At the end of January, Legal Insurrection reported that ultra-progressive Los Angeles County District Attorney Gascon’s “reforms” were putting the region’s criminal justice system in “free fall.” For example, Gascón forced his prosecutors to read statements in court impugning the state’s “three strikes” law and ending specific penalties.

The situation was so bad that the Association of Deputy District Attorneys for Los Angeles County argues in the lawsuit that deputy district attorneys cannot follow the directives without violating the state penal code. A judge now has temporarily blocked Gascón’s efforts to impose his reform directives.

The directives forbade prosecutors from seeking longer sentences for repeat offenders under the state’s Three Strikes Law, as well as in several other types of cases. The Association of Deputy District Attorneys for Los Angeles County (ADDA) brought a lawsuit against him, and Judge James Chalfant granted their request for a preliminary injunction, allowing certain sentencing enhancements to continue for the duration of the case.

“The District Attorney’s disregard of the Three Strikes law ‘plead and prove’ requirement is unlawful, as is requiring deputy DA’s to seek dismissal of pending sentencing enhancements without a lawful basis,” Chalfant’s Wednesday order said.

The judge was forced to remind Gascón it stems from a law that California citizens approved.

Prosecutors must file three-strikes charges “in every case in which the defendant has a prior serious or violent conviction,” Chalfant said. “That is what the voters and the Legislature both wanted.”

Once the charges are filed, he said, a prosecutor may seek a shorter sentence as part of a plea agreement, or ask the judge for a reduction “in the interest of justice,” Chalfant said. But he said the district attorney’s order forbidding all three-strikes sentences puts prosecutors at risk of being found in contempt of court for illegal and unethical conduct.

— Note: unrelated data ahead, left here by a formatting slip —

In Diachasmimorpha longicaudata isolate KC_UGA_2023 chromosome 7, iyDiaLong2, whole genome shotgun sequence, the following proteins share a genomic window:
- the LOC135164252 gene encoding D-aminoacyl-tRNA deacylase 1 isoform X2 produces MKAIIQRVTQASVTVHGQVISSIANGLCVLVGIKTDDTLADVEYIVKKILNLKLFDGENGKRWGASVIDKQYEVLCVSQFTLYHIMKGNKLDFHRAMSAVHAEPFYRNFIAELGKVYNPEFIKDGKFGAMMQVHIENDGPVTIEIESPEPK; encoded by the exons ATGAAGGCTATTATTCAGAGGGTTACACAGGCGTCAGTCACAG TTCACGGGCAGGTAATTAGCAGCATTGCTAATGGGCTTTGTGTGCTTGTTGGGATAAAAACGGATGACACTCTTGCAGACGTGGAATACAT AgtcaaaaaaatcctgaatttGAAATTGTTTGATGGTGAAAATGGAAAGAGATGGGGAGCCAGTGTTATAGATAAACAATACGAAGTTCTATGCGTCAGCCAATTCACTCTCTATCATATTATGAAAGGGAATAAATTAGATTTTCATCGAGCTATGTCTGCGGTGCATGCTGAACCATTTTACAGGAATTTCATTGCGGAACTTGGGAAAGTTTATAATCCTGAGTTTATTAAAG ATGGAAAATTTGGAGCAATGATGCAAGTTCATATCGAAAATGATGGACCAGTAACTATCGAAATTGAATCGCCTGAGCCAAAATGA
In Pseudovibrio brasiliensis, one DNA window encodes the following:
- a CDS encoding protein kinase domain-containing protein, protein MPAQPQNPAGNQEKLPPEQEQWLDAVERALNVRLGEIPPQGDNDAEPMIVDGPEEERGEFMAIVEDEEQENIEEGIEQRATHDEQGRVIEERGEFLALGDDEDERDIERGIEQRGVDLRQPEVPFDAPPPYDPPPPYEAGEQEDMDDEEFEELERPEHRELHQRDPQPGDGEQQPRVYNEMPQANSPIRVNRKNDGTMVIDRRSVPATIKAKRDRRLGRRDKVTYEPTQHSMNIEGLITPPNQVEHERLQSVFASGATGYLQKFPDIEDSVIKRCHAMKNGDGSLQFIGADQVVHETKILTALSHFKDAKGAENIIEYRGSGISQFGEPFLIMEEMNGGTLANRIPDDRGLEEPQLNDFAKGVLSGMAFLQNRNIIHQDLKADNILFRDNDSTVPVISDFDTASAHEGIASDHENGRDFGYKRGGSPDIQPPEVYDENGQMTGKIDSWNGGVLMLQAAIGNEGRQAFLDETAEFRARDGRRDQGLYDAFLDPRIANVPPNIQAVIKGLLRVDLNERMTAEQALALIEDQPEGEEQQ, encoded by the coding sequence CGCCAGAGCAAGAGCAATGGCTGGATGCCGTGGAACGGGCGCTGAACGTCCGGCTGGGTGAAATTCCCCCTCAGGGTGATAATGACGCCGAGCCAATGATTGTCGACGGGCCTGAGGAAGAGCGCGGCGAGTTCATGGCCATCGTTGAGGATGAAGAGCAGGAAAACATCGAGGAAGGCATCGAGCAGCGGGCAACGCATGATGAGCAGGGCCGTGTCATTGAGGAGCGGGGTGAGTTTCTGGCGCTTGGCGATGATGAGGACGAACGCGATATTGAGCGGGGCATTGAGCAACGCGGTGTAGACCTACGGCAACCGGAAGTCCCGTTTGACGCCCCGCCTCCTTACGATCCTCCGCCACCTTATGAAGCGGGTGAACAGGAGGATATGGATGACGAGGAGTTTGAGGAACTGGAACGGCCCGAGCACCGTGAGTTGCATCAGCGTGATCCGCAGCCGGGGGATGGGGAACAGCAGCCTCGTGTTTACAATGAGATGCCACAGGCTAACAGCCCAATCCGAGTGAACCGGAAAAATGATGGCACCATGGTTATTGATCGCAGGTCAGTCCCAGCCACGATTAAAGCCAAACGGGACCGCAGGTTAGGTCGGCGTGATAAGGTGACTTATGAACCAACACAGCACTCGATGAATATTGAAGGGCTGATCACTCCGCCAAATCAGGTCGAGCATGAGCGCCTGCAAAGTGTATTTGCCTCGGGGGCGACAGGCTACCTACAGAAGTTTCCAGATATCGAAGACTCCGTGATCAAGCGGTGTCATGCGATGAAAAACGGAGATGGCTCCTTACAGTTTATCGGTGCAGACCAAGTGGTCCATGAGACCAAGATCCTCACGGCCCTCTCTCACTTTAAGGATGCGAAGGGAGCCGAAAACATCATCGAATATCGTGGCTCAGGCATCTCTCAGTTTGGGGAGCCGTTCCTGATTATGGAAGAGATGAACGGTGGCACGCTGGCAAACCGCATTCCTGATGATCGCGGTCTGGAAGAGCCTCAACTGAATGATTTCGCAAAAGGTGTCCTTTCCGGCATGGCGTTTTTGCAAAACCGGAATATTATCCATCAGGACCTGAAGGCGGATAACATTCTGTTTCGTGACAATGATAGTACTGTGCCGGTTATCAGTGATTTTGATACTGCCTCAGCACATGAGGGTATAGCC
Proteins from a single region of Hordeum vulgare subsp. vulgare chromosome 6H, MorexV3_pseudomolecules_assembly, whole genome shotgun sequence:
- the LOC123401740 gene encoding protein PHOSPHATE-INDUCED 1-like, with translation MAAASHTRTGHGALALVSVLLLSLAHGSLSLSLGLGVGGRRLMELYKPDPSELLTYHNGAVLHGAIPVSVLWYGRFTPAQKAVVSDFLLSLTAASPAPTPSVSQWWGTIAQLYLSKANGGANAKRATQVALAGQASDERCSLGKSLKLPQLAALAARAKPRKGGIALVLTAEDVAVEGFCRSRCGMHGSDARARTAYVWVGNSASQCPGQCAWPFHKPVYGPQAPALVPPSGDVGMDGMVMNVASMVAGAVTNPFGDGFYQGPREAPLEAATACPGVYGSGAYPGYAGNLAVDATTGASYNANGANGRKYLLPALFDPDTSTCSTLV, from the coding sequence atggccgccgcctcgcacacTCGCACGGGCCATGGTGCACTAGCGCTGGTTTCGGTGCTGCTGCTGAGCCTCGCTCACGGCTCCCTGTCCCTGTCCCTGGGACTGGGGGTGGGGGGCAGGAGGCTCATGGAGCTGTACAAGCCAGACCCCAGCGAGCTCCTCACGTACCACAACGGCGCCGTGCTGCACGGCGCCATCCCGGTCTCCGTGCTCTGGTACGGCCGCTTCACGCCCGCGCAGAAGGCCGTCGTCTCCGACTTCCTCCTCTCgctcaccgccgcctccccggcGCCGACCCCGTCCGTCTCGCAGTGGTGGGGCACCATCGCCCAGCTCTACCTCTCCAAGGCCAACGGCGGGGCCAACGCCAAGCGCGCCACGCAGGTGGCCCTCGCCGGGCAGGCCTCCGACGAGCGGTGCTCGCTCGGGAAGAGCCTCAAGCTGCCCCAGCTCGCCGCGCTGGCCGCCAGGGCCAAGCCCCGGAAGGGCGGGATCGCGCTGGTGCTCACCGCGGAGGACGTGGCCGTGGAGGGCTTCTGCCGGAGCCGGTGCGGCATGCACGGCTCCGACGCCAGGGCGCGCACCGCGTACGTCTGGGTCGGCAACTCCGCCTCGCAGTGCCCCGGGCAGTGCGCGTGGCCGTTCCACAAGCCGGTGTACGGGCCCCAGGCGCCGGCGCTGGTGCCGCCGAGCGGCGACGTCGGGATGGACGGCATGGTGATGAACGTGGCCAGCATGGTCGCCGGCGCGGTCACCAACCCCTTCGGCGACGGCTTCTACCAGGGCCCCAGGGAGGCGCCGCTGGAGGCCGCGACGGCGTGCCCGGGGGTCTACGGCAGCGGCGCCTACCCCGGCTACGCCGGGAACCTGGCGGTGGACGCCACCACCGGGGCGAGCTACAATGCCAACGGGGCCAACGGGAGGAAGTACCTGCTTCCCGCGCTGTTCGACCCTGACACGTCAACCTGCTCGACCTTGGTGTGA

Chalfant’s order, which impacts several thousand cases in LA County, was heralded by the firm representing the union.

The ruling affects a significant number of cases in L.A. County, where there are 10,794 defendants currently facing charges with sentencing enhancements, according to statistics provided to The Times in response to a public records request.

Gascón can still bar prosecutors from filing most sentencing enhancements in new cases, though enhancements for prior strike offenses must still be charged, according to the order.

“Today’s decision is a victory for the rule of law. This lawsuit has never been about whether sentencing enhancements are good or bad policy, but about whether a district attorney can force prosecutors to violate clear California law in order to carry out his desired policy changes,” Nathan Hochman, a partner at the law firm representing the union, said in an email.

Gascón is reportedly planning to appeal.

 

 
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